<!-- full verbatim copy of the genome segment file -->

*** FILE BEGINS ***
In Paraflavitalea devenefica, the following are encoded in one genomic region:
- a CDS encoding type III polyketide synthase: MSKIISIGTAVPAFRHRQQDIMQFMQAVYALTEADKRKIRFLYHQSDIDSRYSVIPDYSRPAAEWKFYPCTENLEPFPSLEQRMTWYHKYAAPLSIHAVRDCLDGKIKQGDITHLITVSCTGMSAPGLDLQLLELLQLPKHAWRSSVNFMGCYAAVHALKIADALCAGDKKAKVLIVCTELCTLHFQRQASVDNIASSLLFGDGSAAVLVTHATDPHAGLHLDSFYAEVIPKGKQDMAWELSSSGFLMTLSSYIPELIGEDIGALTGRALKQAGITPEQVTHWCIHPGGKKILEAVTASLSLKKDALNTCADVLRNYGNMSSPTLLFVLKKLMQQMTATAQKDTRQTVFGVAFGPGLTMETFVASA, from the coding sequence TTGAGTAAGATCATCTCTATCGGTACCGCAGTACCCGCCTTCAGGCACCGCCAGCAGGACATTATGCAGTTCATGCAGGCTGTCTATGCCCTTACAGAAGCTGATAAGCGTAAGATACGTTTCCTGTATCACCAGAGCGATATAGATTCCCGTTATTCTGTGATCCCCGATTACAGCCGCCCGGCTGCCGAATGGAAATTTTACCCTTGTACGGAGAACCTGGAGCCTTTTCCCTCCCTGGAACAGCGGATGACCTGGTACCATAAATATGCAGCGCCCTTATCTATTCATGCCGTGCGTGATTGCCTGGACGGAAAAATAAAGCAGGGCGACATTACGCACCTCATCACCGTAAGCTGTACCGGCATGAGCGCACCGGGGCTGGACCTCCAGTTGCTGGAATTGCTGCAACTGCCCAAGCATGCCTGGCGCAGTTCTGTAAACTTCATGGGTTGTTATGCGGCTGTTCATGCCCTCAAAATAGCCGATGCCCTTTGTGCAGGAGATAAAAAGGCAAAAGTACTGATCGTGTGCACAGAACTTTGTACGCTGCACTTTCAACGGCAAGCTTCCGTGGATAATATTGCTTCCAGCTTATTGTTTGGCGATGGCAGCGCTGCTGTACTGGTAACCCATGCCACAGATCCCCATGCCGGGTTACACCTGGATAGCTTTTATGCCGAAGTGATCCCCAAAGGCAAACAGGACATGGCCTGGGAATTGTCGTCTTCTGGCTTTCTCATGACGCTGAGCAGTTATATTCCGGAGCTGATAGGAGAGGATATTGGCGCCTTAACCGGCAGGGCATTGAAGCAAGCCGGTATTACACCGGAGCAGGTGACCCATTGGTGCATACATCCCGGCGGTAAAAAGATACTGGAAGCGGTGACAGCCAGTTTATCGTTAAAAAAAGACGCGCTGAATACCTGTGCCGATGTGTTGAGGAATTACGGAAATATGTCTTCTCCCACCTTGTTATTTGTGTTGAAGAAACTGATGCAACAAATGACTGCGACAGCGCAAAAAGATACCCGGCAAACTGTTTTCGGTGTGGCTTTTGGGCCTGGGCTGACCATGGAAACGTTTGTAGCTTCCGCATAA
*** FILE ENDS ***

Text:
In Paraflavitalea devenefica, the following are encoded in one genomic region:
- a CDS encoding type III polyketide synthase: MSKIISIGTAVPAFRHRQQDIMQFMQAVYALTEADKRKIRFLYHQSDIDSRYSVIPDYSRPAAEWKFYPCTENLEPFPSLEQRMTWYHKYAAPLSIHAVRDCLDGKIKQGDITHLITVSCTGMSAPGLDLQLLELLQLPKHAWRSSVNFMGCYAAVHALKIADALCAGDKKAKVLIVCTELCTLHFQRQASVDNIASSLLFGDGSAAVLVTHATDPHAGLHLDSFYAEVIPKGKQDMAWELSSSGFLMTLSSYIPELIGEDIGALTGRALKQAGITPEQVTHWCIHPGGKKILEAVTASLSLKKDALNTCADVLRNYGNMSSPTLLFVLKKLMQQMTATAQKDTRQTVFGVAFGPGLTMETFVASA, from the coding sequence TTGAGTAAGATCATCTCTATCGGTACCGCAGTACCCGCCTTCAGGCACCGCCAGCAGGACATTATGCAGTTCATGCAGGCTGTCTATGCCCTTACAGAAGCTGATAAGCGTAAGATACGTTTCCTGTATCACCAGAGCGATATAGATTCCCGTTATTCTGTGATCCCCGATTACAGCCGCCCGGCTGCCGAATGGAAATTTTACCCTTGTACGGAGAACCTGGAGCCTTTTCCCTCCCTGGAACAGCGGATGACCTGGTACCATAAATATGCAGCGCCCTTATCTATTCATGCCGTGCGTGATTGCCTGGACGGAAAAATAAAGCAGGGCGACATTACGCACCTCATCACCGTAAGCTGTACCGGCATGAGCGCACCGGGGCTGGACCTCCAGTTGCTGGAATTGCTGCAACTGCCCAAGCATGCCTGGCGCAGTTCTGTAAACTTCATGGGTTGTTATGCGGCTGTTCATGCCCTCAAAATAGCCGATGCCCTTTGTGCAGGAGATAAAAAGGCAAAAGTACTGATCGTGTGCACAGAACTTTGTACGCTGCACTTTCAACGGCAAGCTTCCGTGGATAATATTGCTTCCAGCTTATTGTTTGGCGATGGCAGCGCTGCTGTACTGGTAACCCATGCCACAGATCCCCATGCCGGGTTACACCTGGATAGCTTTTATGCCGAAGTGATCCCCAAAGGCAAACAGGACATGGCCTGGGAATTGTCGTCTTCTGGCTTTCTCATGACGCTGAGCAGTTATATTCCGGAGCTGATAGGAGAGGATATTGGCGCCTTAACCGGCAGGGCATTGAAGCAAGCCGGTATTACACCGGAGCAGGTGACCCATTGGTGCATACATCCCGGCGGTAAAAAGATACTGGAAGCGGTGACAGCCAGTTTATCGTTAAAAAAAGACGCGCTGAATACCTGTGCCGATGTGTTGAGGAATTACGGAAATATGTCTTCTCCCACCTTGTTATTTGTGTTGAAGAAACTGATGCAACAAATGACTGCGACAGCGCAAAAAGATACCCGGCAAACTGTTTTCGGTGTGGCTTTTGGGCCTGGGCTGACCATGGAAACGTTTGTAGCTTCCGCATAA